How to Properly Use Gradients

Published: October 21, 2021

Oso Meza


Gradients. They’re great for when a design feels a little too flat for your taste, and you want to make it, dare I say, ‘pop.’

Gradients have become an on-and-off design trend over the years, and I think it’s safe to say they’ve earned a seat as a design staple in 2021 and going into 2022.

In this blog, I’ll cover every angle of gradients to help you determine if they’re right for you and your brand.

Note for Graphic Designers on Using Gradients

I can’t emphasize this enough: graphic designers shouldn’t use gradients in a design just because it’s trending. Only use gradients if they’re a part of your brand.

If you wish to include gradients in your brand, consider a brand refresh session to make sure your key messaging and visuals are in alignment and communicate the right message to your target audience.

To use a gradient without purpose brings no value to a brand.

What is a gradient?

While graphic designers probably know what a gradient is, I’m here to cover all the angles. Simply put, it is a transition in color. Another meaning of gradients is a gradual blend from one color to another color or colors.

I’ll expand on three types of gradients below.

The Different Types of Gradients

The two standard types of gradients are directional and radial (circular). The complex type of gradient is the freeform, which typically involves three or more colors.

The freeform brings a little more customization to a design and has grown to be popular in recent years.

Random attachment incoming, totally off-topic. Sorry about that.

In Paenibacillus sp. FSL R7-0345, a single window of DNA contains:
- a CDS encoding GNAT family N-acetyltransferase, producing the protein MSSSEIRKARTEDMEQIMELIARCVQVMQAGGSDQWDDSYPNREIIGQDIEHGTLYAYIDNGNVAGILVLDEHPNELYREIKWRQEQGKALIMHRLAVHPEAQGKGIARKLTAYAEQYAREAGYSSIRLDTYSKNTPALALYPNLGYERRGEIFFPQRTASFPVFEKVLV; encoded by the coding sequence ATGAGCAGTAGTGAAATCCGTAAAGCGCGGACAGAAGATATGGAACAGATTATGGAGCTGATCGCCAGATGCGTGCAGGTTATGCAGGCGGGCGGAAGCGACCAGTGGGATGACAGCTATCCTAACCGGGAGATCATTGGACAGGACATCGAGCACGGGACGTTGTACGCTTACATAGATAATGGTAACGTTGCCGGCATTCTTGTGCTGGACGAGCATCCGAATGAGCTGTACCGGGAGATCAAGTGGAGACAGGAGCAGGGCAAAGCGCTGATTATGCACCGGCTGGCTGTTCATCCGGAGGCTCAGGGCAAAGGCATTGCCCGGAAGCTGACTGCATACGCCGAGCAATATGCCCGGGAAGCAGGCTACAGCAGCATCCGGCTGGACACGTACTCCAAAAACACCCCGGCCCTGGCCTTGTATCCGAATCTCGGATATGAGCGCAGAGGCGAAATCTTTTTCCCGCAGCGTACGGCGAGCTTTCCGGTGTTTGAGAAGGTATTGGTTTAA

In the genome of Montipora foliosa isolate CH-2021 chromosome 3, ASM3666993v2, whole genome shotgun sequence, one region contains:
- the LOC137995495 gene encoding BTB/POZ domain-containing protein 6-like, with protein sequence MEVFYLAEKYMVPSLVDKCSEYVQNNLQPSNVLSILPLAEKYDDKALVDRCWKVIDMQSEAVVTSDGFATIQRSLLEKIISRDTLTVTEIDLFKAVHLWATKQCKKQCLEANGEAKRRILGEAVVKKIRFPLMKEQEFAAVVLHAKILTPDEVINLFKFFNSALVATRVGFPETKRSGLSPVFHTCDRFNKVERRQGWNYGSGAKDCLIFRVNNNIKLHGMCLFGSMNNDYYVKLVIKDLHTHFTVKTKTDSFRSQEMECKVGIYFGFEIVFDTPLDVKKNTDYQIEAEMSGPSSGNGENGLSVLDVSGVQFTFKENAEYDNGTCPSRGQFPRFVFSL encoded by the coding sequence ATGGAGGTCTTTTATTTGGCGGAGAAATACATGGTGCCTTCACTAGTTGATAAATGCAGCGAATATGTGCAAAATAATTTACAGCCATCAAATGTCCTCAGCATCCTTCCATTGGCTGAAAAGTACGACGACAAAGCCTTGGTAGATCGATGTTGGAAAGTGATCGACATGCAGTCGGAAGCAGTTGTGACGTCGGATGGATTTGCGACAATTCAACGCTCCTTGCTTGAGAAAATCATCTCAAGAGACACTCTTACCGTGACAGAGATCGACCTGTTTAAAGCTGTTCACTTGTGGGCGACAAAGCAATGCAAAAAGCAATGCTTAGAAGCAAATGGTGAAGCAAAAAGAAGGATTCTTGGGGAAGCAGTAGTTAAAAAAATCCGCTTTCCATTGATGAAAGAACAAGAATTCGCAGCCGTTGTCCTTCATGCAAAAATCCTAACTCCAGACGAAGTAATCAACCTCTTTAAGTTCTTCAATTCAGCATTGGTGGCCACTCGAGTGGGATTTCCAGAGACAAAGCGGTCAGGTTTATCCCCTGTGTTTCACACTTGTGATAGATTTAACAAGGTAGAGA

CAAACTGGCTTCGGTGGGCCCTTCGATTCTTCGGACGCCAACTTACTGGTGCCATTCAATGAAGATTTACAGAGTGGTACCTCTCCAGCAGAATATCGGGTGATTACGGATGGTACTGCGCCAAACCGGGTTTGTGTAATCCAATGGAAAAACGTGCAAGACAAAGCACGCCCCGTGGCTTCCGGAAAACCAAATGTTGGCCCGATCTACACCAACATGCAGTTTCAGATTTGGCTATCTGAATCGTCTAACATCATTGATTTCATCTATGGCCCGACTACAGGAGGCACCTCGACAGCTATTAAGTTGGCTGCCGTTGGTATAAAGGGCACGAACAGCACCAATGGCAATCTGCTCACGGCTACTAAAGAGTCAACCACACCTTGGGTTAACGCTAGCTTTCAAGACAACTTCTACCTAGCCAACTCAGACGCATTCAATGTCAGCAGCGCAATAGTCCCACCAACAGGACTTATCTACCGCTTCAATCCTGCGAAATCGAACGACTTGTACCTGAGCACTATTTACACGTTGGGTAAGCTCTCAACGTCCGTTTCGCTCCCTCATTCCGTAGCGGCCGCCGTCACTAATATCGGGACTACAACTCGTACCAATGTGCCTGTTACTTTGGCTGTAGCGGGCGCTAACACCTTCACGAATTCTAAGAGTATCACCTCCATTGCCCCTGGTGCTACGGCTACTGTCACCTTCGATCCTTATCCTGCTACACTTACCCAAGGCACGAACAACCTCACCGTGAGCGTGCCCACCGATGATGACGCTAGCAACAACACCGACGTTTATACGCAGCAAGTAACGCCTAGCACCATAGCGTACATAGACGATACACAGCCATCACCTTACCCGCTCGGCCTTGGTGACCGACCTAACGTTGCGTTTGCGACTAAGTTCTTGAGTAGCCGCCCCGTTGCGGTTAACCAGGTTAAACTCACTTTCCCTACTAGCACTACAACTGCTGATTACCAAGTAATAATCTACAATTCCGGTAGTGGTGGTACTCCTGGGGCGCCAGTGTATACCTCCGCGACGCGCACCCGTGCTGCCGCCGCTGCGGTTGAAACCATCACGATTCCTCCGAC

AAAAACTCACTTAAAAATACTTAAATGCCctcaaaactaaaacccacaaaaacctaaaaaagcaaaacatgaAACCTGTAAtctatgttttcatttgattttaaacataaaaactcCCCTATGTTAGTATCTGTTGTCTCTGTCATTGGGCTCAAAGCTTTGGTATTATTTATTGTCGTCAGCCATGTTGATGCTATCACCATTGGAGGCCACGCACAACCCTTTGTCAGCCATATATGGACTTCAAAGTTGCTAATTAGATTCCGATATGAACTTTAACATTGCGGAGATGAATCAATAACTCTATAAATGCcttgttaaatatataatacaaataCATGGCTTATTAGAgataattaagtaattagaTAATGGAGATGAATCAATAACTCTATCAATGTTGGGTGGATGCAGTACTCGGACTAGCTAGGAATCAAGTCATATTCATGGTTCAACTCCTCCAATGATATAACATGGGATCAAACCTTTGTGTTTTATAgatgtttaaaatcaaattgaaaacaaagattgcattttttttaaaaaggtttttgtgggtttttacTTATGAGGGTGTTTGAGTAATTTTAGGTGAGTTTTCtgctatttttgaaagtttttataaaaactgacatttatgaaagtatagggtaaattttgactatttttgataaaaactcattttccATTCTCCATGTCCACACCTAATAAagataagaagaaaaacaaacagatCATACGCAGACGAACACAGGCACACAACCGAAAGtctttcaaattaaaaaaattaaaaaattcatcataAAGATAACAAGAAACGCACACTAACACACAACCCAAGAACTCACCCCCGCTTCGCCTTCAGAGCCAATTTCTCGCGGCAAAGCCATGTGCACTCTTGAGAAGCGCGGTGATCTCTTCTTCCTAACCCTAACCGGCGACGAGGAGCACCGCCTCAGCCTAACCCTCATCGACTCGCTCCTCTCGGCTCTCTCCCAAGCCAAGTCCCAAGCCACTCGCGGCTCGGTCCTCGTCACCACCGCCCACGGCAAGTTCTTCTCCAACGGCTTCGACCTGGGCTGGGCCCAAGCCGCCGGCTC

Why would I want to use a gradient in my brand?

Only use gradients if they’re a part of your brand, which should be solidified in your brand discovery session when assembling the overall brand elements. Here are some pros and cons of using gradients in your brand:


  • When used consistently within your brand, gradients can help grow brand recognition better than single-color use.
  • Gradients can add a sense of depth and/or movement to your design.
  • Gradients display a sense of fun and high energy.


  • They can be a washed or dated design element.
  • They can be more costly to print.
  • Some color blends may appear muddy or unappealing.
  • Using too many gradients can dull the design.

Where and when should I use gradients?

Where you use gradients depends on your brand’s identity system. This document should outline the how-tos and restrictions on all things visual for your brand. Hypothetically, you could use gradients anywhere as defined in your guide.

Gradients can be applied to backgrounds, content, CTA buttons, filters, etc. Are you thinking it’s time to start your brand on the right foot, or do you need a brand refresh? Looking for some samples of branding? Check out our branding services, and contact our graphic design agency here.

How to Use Gradients

Again, this is all defined within your brand identity guide. Read about brand colors and color schemes for your business right from our Crafted & Curated blog page. Creating gradients is much like art.

Be sure the colors help create the mood and feel you wish to convey to your audience. I would treat using a gradient much like a color palette. Try to avoid too many gradients.

Here are some ideas to help ignite the creative juices when exploring gradient usage:

Wanting to find more inspiration? As a graphic designer, Pinterest and dribble are my go-tos. Also, here is another helpful gradient blog by 99designs to give you ideas.


Color gradients can help create an artistic mood within your brand and designs. As emphasized in this blog, and much like anything, try not to overuse the gradients.

Does your brand use gradients, or do you feel they’d fit within your brand? It might be time for a brand identity refresher. Connect with BrandCraft today to set up a session.

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